One Stop Biker Shop

A Stony Plain Road Destination

The staff of One Stop Biker Shop with the famous huge book. Photo: Paula E. Kirman.

Paula E. Kirman

One Stop Biker Shop
10007 167 Street
780-443-0543
onestopbikershop.ca

Anyone travelling down 100 Avenue in the west end is sure to have seen the big boot that sits outside of the One Stop Biker Shop. Owner Dan Semaka built that boot – and the building – 40 years ago.

In fact, the store used to be called the Western Boot Factory. While some Western merchandise is still carried, Semaka changed the business to a biker shop about 15 years ago, carrying a variety of helmets, jackets, streetwear, motorcycle boots, and other apparel and gear.

“The west end is where the action is,” says Semaka. “Everyone comes to the west end from out of town. Someone from Grande Prairie is not going to go to the north side or south end to shop.”

Despite COVID-19, business has been booming. Semaka says that over the last few months he hasn’t been able to get stock in fast enough to replenish the shelves. He credits much of this to changing demographics shopping at One Stop Biker Shop. “A younger generation is coming through. They know what they want, and they come here to get it,” he says. “Also, women are taking up biking with a passion and are really enjoying the store,” he adds, saying that sales of women’s helmets have dramatically increased.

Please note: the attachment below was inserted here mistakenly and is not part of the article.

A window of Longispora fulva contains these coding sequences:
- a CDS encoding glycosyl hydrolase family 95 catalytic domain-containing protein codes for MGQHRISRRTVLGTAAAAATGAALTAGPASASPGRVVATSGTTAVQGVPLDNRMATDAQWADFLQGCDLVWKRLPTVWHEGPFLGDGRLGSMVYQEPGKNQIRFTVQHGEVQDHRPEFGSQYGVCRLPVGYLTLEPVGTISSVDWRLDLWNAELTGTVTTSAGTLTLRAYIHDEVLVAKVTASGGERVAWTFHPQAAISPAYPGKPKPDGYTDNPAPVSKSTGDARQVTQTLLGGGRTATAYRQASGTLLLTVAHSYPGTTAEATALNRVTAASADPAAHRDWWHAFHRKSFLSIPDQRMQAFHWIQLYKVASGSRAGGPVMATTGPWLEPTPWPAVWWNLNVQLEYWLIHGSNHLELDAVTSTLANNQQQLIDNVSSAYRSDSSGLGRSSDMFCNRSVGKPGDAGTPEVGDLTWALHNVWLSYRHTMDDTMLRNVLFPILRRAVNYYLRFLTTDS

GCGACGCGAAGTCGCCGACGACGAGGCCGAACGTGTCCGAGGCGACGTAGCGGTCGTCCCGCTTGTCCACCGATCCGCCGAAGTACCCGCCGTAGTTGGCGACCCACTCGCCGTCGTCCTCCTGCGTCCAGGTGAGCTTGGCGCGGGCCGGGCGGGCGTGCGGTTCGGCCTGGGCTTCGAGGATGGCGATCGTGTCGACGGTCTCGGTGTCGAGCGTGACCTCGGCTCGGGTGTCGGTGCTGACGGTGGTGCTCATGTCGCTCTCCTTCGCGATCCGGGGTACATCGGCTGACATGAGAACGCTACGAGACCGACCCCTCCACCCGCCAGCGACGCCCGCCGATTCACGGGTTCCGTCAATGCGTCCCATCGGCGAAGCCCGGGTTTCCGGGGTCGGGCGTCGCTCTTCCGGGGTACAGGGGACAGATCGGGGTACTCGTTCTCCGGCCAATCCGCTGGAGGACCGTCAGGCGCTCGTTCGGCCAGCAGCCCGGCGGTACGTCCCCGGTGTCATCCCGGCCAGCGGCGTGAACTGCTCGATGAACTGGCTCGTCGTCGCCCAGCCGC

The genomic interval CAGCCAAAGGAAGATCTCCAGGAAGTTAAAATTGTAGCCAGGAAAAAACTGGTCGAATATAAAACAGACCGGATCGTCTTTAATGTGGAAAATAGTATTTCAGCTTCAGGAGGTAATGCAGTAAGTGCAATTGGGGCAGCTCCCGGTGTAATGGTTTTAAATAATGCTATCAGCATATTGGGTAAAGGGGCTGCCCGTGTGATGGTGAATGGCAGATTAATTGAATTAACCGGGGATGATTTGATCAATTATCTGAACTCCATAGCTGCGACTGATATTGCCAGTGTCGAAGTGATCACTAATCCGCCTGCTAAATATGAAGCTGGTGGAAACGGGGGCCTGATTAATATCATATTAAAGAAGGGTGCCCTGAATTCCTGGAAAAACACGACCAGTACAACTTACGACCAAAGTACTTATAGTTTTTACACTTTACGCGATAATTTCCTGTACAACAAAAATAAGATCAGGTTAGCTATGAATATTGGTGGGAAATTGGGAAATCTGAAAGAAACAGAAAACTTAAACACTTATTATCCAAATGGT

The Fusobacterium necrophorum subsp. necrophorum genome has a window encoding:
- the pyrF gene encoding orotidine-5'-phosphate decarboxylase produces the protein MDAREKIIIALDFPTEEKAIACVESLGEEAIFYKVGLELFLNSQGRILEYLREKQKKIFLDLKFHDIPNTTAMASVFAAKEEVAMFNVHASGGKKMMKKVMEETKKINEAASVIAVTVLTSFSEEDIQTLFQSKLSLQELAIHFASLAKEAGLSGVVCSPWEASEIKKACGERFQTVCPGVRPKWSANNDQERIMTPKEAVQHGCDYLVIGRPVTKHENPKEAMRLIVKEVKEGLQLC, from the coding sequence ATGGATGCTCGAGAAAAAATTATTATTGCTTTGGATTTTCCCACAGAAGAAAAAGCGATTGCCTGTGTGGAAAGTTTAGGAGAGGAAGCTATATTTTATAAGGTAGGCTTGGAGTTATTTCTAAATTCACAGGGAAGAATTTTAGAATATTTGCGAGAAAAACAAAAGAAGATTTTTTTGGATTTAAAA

A display of helmets for sale. Photo: Paula E. Kirman.

One Stop Biker Shop is a store where customers keep coming back – and sending their family and friends. “My customer loyalty humbles me,” Semaka says, noting that 50 percent of his customers are referrals, while 40 percent are regulars. The other 10 percent drop in when driving by.

The drive-by customers no doubt notice that big boot, making One Stop Biker Shop a “destination store,” Semaka describes. The boot is 39′ 4” – 9′ wide at the top and 16′ long at the sole. At night, it lights up with over 600 feet of neon tubing. Day or night, the boot is ideal for social media photo-ops.

“We’re selling emotion and we’re selling products,” says Semaka, noting the consistently high online reviews the store gets. “When customers walk out of my store, they feel like we did them a favour.”

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